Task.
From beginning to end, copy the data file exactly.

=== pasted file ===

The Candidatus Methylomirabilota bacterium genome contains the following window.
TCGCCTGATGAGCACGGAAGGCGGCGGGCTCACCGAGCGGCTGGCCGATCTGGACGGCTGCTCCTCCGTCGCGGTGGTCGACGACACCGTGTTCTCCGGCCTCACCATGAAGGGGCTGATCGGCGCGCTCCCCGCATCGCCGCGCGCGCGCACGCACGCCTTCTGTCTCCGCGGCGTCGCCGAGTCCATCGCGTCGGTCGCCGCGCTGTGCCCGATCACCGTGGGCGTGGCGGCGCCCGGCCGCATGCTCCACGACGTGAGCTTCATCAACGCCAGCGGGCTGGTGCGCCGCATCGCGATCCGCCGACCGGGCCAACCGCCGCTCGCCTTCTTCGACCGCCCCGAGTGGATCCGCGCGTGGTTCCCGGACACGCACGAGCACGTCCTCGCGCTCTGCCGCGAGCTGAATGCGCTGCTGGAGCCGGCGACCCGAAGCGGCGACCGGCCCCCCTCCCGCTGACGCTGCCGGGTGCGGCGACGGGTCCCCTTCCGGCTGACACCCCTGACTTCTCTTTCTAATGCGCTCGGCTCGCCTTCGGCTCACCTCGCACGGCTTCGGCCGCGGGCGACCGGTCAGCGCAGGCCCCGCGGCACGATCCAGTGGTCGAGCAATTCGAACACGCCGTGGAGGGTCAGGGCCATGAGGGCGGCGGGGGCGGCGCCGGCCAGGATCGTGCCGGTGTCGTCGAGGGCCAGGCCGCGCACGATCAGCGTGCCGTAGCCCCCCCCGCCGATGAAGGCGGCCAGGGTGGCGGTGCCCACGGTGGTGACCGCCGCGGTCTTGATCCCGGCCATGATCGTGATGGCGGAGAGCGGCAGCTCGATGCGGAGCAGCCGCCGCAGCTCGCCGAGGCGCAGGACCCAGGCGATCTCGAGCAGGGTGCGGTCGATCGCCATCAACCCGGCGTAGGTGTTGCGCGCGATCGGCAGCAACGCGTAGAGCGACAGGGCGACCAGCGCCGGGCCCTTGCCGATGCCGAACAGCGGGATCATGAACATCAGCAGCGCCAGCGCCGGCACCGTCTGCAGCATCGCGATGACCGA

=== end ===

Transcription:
The Candidatus Methylomirabilota bacterium genome contains the following window.
TCGCCTGATGAGCACGGAAGGCGGCGGGCTCACCGAGCGGCTGGCCGATCTGGACGGCTGCTCCTCCGTCGCGGTGGTCGACGACACCGTGTTCTCCGGCCTCACCATGAAGGGGCTGATCGGCGCGCTCCCCGCATCGCCGCGCGCGCGCACGCACGCCTTCTGTCTCCGCGGCGTCGCCGAGTCCATCGCGTCGGTCGCCGCGCTGTGCCCGATCACCGTGGGCGTGGCGGCGCCCGGCCGCATGCTCCACGACGTGAGCTTCATCAACGCCAGCGGGCTGGTGCGCCGCATCGCGATCCGCCGACCGGGCCAACCGCCGCTCGCCTTCTTCGACCGCCCCGAGTGGATCCGCGCGTGGTTCCCGGACACGCACGAGCACGTCCTCGCGCTCTGCCGCGAGCTGAATGCGCTGCTGGAGCCGGCGACCCGAAGCGGCGACCGGCCCCCCTCCCGCTGACGCTGCCGGGTGCGGCGACGGGTCCCCTTCCGGCTGACACCCCTGACTTCTCTTTCTAATGCGCTCGGCTCGCCTTCGGCTCACCTCGCACGGCTTCGGCCGCGGGCGACCGGTCAGCGCAGGCCCCGCGGCACGATCCAGTGGTCGAGCAATTCGAACACGCCGTGGAGGGTCAGGGCCATGAGGGCGGCGGGGGCGGCGCCGGCCAGGATCGTGCCGGTGTCGTCGAGGGCCAGGCCGCGCACGATCAGCGTGCCGTAGCCCCCCCCGCCGATGAAGGCGGCCAGGGTGGCGGTGCCCACGGTGGTGACCGCCGCGGTCTTGATCCCGGCCATGATCGTGATGGCGGAGAGCGGCAGCTCGATGCGGAGCAGCCGCCGCAGCTCGCCGAGGCGCAGGACCCAGGCGATCTCGAGCAGGGTGCGGTCGATCGCCATCAACCCGGCGTAGGTGTTGCGCGCGATCGGCAGCAACGCGTAGAGCGACAGGGCGACCAGCGCCGGGCCCTTGCCGATGCCGAACAGCGGGATCATGAACATCAGCAGCGCCAGCGCCGGCACCGTCTGCAGCATCGCGATGACCGA